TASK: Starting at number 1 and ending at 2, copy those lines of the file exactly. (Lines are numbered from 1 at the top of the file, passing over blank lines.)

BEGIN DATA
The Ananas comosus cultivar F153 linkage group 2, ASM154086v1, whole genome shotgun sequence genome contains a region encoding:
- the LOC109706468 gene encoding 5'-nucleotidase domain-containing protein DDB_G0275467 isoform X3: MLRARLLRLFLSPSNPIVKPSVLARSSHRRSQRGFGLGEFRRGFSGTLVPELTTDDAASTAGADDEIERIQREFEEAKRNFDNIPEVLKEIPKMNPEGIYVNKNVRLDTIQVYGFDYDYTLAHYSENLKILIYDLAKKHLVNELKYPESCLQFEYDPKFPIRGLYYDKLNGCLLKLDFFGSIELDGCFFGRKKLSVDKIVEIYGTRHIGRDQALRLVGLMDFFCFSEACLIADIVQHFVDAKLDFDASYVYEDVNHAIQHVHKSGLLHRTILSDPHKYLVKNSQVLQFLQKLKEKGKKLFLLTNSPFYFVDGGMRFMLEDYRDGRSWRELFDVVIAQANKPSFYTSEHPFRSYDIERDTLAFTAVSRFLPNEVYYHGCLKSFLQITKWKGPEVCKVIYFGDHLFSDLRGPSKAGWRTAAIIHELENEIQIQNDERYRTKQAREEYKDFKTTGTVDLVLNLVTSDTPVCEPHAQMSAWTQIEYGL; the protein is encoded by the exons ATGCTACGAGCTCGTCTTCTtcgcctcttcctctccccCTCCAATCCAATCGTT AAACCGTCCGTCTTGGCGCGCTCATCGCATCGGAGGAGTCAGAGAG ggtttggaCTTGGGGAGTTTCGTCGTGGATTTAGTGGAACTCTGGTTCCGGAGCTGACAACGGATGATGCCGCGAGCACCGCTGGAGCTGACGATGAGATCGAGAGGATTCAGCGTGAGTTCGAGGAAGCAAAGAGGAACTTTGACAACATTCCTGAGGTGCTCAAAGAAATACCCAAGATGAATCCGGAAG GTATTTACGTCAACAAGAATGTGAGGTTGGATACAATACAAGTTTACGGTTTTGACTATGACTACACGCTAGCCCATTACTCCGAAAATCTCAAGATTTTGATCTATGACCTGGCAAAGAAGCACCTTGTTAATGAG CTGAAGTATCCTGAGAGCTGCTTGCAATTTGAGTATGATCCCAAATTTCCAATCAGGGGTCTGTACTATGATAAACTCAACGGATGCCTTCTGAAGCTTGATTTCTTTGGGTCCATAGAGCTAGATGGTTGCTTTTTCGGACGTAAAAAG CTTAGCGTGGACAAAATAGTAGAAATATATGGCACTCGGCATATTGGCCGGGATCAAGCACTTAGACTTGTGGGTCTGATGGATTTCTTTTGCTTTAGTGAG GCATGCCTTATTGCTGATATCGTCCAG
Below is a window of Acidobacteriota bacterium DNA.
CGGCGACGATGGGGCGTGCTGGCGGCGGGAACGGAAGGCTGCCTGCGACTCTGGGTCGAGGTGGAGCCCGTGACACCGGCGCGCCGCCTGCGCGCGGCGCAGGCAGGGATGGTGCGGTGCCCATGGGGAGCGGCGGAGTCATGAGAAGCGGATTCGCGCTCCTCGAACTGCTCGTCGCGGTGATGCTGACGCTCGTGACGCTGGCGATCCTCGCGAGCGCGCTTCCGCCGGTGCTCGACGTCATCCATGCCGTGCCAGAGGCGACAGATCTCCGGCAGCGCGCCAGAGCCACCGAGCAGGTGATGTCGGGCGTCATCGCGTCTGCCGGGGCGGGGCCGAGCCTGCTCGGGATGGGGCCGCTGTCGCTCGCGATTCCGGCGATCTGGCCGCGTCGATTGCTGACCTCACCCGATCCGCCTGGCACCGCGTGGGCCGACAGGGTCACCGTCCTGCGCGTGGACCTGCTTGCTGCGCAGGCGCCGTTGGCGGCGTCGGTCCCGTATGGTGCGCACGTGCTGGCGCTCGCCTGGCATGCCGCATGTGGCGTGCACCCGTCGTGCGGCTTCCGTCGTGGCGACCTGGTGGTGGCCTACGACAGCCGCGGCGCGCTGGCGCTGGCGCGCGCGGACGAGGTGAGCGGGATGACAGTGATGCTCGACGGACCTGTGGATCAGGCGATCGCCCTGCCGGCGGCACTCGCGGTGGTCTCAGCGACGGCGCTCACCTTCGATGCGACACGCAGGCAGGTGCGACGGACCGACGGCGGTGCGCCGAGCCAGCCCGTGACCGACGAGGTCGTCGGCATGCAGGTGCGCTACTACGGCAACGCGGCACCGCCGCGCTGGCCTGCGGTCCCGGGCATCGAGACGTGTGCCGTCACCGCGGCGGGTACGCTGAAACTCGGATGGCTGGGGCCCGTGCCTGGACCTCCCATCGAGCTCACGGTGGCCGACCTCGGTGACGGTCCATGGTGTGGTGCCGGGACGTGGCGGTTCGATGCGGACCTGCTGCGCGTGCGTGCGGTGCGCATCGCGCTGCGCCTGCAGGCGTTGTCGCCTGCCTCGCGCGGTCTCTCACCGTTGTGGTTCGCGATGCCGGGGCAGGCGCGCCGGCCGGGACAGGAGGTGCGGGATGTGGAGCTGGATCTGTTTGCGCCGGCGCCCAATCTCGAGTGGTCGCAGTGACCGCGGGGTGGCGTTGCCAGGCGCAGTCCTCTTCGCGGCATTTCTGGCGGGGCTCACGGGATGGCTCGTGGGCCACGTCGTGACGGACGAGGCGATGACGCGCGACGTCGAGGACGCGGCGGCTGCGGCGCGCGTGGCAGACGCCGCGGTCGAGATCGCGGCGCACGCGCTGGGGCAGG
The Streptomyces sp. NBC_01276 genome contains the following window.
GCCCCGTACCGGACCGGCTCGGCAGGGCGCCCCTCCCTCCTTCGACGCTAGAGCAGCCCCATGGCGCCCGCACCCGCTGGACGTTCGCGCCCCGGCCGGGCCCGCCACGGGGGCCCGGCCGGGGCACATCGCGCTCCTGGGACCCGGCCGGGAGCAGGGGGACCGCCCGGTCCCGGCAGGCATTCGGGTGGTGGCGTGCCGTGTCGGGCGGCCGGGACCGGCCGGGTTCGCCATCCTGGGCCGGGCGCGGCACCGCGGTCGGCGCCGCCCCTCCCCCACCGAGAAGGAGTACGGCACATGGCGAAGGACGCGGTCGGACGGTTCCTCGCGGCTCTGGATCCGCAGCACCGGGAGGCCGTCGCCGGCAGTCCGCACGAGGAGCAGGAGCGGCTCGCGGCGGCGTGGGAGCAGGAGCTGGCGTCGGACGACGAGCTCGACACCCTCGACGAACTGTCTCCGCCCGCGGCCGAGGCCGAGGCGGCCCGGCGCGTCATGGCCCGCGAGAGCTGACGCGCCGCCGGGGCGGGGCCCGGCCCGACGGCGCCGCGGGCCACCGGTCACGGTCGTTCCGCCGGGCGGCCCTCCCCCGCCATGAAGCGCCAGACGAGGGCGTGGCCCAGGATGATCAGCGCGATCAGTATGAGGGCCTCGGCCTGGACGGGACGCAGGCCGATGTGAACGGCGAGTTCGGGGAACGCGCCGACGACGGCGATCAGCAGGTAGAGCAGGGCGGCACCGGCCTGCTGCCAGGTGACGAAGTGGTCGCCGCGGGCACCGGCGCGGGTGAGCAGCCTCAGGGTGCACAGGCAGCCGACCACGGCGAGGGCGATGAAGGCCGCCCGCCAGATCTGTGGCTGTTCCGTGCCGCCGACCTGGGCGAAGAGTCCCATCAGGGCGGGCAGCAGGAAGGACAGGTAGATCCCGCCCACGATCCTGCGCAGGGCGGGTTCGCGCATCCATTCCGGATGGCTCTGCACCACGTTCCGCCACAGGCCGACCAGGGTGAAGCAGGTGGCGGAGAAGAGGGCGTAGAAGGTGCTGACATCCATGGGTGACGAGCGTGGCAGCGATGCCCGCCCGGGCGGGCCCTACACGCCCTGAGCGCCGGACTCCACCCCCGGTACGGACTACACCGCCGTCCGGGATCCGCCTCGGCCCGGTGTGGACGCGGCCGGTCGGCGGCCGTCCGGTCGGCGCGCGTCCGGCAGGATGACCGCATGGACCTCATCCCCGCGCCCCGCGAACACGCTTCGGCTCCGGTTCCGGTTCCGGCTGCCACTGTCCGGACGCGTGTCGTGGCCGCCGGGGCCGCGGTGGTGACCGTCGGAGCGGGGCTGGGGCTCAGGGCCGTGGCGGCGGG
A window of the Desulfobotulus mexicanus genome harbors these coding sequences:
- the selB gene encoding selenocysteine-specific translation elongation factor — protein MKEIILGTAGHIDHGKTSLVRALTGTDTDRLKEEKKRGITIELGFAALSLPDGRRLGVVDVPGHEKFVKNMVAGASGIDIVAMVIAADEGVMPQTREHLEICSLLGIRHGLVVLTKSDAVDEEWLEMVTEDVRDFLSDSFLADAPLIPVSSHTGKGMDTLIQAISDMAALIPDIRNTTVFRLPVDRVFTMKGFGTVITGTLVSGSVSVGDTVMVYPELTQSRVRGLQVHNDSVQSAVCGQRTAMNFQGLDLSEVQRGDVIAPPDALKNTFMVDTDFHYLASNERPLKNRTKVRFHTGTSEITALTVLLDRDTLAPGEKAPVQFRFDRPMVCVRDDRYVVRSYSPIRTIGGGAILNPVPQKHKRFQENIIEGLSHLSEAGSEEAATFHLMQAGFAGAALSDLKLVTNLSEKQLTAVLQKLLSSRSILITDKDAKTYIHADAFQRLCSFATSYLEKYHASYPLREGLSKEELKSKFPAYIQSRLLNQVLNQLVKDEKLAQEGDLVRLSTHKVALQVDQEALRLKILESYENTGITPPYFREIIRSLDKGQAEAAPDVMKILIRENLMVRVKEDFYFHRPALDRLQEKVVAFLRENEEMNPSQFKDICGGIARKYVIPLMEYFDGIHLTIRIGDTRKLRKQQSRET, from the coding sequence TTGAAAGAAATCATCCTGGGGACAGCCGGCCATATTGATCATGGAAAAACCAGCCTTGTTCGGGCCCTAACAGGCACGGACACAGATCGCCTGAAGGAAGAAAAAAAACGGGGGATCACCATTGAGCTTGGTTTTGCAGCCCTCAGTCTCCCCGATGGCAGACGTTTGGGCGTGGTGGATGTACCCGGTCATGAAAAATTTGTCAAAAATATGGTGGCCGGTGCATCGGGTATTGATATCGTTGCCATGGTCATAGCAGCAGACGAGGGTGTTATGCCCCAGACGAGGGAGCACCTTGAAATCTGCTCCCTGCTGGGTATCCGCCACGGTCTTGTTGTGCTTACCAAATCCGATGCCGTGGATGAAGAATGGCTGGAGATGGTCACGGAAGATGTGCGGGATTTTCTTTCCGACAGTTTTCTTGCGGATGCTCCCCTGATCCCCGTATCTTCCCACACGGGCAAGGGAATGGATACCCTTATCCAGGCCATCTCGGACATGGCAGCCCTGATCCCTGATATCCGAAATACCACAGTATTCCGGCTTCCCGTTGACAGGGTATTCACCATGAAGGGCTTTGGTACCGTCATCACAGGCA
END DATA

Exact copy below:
The Ananas comosus cultivar F153 linkage group 2, ASM154086v1, whole genome shotgun sequence genome contains a region encoding:
- the LOC109706468 gene encoding 5'-nucleotidase domain-containing protein DDB_G0275467 isoform X3: MLRARLLRLFLSPSNPIVKPSVLARSSHRRSQRGFGLGEFRRGFSGTLVPELTTDDAASTAGADDEIERIQREFEEAKRNFDNIPEVLKEIPKMNPEGIYVNKNVRLDTIQVYGFDYDYTLAHYSENLKILIYDLAKKHLVNELKYPESCLQFEYDPKFPIRGLYYDKLNGCLLKLDFFGSIELDGCFFGRKKLSVDKIVEIYGTRHIGRDQALRLVGLMDFFCFSEACLIADIVQHFVDAKLDFDASYVYEDVNHAIQHVHKSGLLHRTILSDPHKYLVKNSQVLQFLQKLKEKGKKLFLLTNSPFYFVDGGMRFMLEDYRDGRSWRELFDVVIAQANKPSFYTSEHPFRSYDIERDTLAFTAVSRFLPNEVYYHGCLKSFLQITKWKGPEVCKVIYFGDHLFSDLRGPSKAGWRTAAIIHELENEIQIQNDERYRTKQAREEYKDFKTTGTVDLVLNLVTSDTPVCEPHAQMSAWTQIEYGL; the protein is encoded by the exons ATGCTACGAGCTCGTCTTCTtcgcctcttcctctccccCTCCAATCCAATCGTT AAACCGTCCGTCTTGGCGCGCTCATCGCATCGGAGGAGTCAGAGAG ggtttggaCTTGGGGAGTTTCGTCGTGGATTTAGTGGAACTCTGGTTCCGGAGCTGACAACGGATGATGCCGCGAGCACCGCTGGAGCTGACGATGAGATCGAGAGGATTCAGCGTGAGTTCGAGGAAGCAAAGAGGAACTTTGACAACATTCCTGAGGTGCTCAAAGAAATACCCAAGATGAATCCGGAAG GTATTTACGTCAACAAGAATGTGAGGTTGGATACAATACAAGTTTACGGTTTTGACTATGACTACACGCTAGCCCATTACTCCGAAAATCTCAAGATTTTGATCTATGACCTGGCAAAGAAGCACCTTGTTAATGAG CTGAAGTATCCTGAGAGCTGCTTGCAATTTGAGTATGATCCCAAATTTCCAATCAGGGGTCTGTACTATGATAAACTCAACGGATGCCTTCTGAAGCTTGATTTCTTTGGGTCCATAGAGCTAGATGGTTGCTTTTTCGGACGTAAAAAG CTTAGCGTGGACAAAATAGTAGAAATATATGGCACTCGGCATATTGGCCGGGATCAAGCACTTAGACTTGTGGGTCTGATGGATTTCTTTTGCTTTAGTGAG GCATGCCTTATTGCTGATATCGTCCAG